The Samsung Galaxy A11 is a budget-friendly smartphone that features a 6.4-inch HD+ “Infinity-O” display, 13MP + 5MP + 2MP triple rear cameras, and a single 8MP punch-hole selfie camera.
It runs on a Qualcomm Snapdragon 450 chipset with 3GB of RAM and Android 10 OS. There’s also a rear-mounted fingerprint scanner, dual-SIM 4G LTE connectivity, and 32GB of expandable storage.
A 4,000mAh battery powers the device with support for 15W fast charging via USB Type-C.
|Display||6.4″ 720×1560 LCD|
|Storage||32GB, with microSD expansion|
|Rear cameras||13MP f/1.8 main
5MP f/2.2 wide-angle
2MP f/2.4 depth camera
|Front camera||8MP f/2.0|
|Connectivity||802.11 a/b/g/n/ac Wi-Fi (dual-band), USB Type-C, Bluetooth 4.2, 3.5mm headphone jack, Fingerprint sensor|
|Dimensions||163.1 x 76.3 x 8.0, 177g|
Samsung has so many budget phones that it can be hard to keep track of them all. One of the company’s more recent releases is the Galaxy A11, a low-end device with an MSRP of $179.99. However, the sub-$200 price bracket is a highly competitive one, and the Galaxy A11 is fighting the new Moto E, Nokia 2.3, and even other Samsung-made phones for your hard-earned cash.
The Galaxy A11 sits near the bottom of Samsung‘s phone lineup in the United States, alongside last year’s Galaxy A10e and the Galaxy A01. It’s a capable smartphone, but depending on what features you care about, there are better options out there.
Design, hardware, what’s in the box
Samsung‘s budget phones mostly look the same, and the Galaxy A11 is no exception. The device has a plastic exterior, coated with a glossy finish that easily attracts smudges and dirt. I get that the idea is to emulate the look and feel of glass, but I would have really preferred a simple matte coating.
The rear cover attracts fingerprints and dust very easily
The back of the phone also has a fingerprint sensor near the top, which worked just fine in my testing. There are also three rear cameras, including a main 13MP lens, a 5MP wide-angle camera, and a 2MP depth sensor. A flash is located to the right of the camera array.
The Galaxy A11 has a 3.5mm audio jack on the top, which is (thankfully) common in phones around this price, but what isn’t common is the A11’s modern USB Type-C port for charging. There are still plenty of sub-$200 phones in the United States using the older microUSB connector, so Samsung gets brownie points there.
At 6.4 inches across, the Galaxy A11‘s screen slightly larger than the display on the Galaxy S20 (6.2″), but smaller than the screen on the Galaxy S20+ (6.7″). While the A11’s panel isn’t full HD, at only 1560×720, the screen looks decent enough watching for YouTube videos and scrolling through social media. There’s no massive notch for the camera, like on the Galaxy A10e or A01 — just a hole on the top-left of the display.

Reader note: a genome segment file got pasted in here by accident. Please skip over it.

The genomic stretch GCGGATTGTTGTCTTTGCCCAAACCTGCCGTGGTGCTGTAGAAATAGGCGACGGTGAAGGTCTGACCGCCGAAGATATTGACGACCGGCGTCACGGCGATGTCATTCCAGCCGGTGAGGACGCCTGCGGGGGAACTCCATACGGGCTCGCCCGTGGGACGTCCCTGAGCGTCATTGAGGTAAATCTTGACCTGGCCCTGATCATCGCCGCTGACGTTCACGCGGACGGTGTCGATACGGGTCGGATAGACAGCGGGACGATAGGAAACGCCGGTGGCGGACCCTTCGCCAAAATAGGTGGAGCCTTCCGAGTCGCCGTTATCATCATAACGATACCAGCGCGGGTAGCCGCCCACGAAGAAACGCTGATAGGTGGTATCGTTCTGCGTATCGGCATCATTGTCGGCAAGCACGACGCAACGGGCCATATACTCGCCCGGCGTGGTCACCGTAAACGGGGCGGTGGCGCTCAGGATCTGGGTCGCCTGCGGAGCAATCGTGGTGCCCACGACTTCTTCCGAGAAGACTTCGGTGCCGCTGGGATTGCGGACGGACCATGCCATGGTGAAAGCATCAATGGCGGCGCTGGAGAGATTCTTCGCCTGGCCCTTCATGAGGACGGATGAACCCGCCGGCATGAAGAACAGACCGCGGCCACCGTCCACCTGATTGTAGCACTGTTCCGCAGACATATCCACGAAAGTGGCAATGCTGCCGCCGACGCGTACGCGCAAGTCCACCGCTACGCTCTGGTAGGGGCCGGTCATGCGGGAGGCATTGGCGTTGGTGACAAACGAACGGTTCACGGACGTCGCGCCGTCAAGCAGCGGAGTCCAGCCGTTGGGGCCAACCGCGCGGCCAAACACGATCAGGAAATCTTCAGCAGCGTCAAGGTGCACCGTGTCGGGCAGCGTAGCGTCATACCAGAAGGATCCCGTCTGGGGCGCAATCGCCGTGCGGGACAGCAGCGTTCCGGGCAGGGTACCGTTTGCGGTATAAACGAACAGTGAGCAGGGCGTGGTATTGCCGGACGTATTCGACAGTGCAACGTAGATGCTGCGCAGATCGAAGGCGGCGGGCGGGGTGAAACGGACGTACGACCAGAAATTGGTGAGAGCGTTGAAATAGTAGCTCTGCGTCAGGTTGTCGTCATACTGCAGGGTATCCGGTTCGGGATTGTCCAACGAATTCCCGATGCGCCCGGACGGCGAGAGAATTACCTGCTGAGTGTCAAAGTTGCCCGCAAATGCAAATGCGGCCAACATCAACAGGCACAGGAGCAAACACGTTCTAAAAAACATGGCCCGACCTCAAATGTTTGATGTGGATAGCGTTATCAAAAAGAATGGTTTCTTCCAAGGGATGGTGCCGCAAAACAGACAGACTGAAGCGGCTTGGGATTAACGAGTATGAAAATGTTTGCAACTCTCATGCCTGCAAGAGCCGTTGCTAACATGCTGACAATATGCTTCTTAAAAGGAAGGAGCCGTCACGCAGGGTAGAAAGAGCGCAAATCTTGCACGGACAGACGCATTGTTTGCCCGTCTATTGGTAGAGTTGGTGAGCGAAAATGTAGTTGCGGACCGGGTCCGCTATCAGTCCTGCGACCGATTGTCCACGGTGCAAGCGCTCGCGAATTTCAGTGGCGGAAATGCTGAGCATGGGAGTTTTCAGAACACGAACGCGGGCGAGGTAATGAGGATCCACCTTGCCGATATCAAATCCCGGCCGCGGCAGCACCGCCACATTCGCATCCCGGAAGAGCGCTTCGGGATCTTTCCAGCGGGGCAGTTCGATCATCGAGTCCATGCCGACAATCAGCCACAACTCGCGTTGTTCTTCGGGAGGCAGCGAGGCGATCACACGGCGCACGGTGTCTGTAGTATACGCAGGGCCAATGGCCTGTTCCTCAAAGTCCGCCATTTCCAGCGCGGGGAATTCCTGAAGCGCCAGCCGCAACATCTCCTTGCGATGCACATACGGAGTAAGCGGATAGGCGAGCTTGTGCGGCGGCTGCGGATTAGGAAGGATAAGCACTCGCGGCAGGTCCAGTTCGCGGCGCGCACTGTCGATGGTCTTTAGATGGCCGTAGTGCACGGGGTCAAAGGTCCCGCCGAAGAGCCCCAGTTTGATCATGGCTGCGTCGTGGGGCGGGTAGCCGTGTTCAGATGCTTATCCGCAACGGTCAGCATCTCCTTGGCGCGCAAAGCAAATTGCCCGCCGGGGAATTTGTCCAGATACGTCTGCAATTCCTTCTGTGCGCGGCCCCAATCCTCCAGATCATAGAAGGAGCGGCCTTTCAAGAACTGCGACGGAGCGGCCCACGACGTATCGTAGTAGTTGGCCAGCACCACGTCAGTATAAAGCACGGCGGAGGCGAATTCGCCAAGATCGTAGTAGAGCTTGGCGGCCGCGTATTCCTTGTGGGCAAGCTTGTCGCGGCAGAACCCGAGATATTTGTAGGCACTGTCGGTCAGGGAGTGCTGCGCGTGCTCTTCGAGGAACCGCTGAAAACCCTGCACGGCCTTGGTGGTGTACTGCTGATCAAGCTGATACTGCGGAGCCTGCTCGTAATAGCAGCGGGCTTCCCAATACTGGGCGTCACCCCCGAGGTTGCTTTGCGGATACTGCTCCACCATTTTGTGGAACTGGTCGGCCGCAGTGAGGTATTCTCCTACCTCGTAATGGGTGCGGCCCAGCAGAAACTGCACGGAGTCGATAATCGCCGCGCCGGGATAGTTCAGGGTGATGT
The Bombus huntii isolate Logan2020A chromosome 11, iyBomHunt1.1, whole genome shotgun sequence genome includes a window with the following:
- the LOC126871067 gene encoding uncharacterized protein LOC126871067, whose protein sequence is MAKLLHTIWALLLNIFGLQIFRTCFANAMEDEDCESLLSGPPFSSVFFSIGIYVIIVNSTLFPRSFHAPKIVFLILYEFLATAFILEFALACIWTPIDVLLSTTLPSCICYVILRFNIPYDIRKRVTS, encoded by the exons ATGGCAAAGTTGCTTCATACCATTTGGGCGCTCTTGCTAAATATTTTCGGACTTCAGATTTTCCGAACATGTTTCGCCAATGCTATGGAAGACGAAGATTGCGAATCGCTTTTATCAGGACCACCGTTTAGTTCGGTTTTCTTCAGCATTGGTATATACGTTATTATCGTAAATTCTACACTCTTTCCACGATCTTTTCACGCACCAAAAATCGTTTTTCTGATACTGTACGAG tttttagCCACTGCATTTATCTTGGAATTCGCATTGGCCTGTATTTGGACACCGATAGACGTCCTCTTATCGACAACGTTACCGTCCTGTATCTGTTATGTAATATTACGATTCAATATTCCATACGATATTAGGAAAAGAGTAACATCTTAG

Powering the phone is a Snapdragon 450 chipset, paired with 2GB RAM and 32GB of storage. That’s not a lot of memory to work with, and the Snapdragon 450 is three years old at this point. Even though the chipset is capable of operating in 64-bit mode, Android on the Galaxy A11 runs in 32-bit mode to reduce memory usage. That means no Pokémon Go.
The Galaxy A11 is also missing NFC, so you can’t use Google Pay, Samsung Pay, or any other contactless payment applications. It’s still rare for sub-$200 phones in the United States to come with NFC support, but that doesn’t make the omission any less frustrating. The Google Nexus S from 10 years ago had NFC — it should be basic functionality in every smartphone now.
Software, performance, battery
The Galaxy A11 comes with Samsung‘s custom version of Android 10, also known as One UI 2.1. That means the software experience is fairly similar to what you get on flagship Galaxy S and Note smartphones, minus the features that require specific hardware. There are all the usual Android 10 features (full-screen navigation, improved notifications, system-wide dark theme, etc.), plus the functionality Samsung adds on top.
If you’ve used a Samsung phone at any point in the past few years, you’ll feel right at home on the Galaxy A11. Samsung still makes duplicates of Google’s applications that you can’t fully remove (or even disable, in some cases), and you can’t use third-party launchers with the new gesture navigation, but overall I don’t have many complaints with One UI.
However, if you buy the Galaxy A11 from a carrier, prepare for a lot of bloatware. My review unit came from Boost Mobile, and over 15 third-party apps were automatically installed out of the box. Some of them, like Boost’s FastNEWS app, were even sending spam push notifications.
The Galaxy A11‘s performance is about what you would expect for a cheap phone. Apps can take a few seconds to start up, and there are slowdowns when the phone is waking from sleep, but day-to-day use isn’t outright horrible. Battery life, at least, is excellent — the large 4,000mAh battery should last most people over two days.
|Software||Samsung’s One UI software might not be to everyone’s liking, but it does provide plenty of features over stock Android. Some carriers are adding lots of pre-installed apps on the A11, though.|
|USB Type-C||A USB Type-C port isn’t too common on sub-$200 phones, at least in the United States.|
|Design||The glossy plastic rear cover is gross.|
|No NFC||The Galaxy Nexus from a decade ago had NFC, not having it in any Android smartphone more than $50 is just ridiculous at this point.|
|Availability||The US version of the Galaxy A11 doesn’t seem to be available unlocked, so you’re stuck using carrier models.|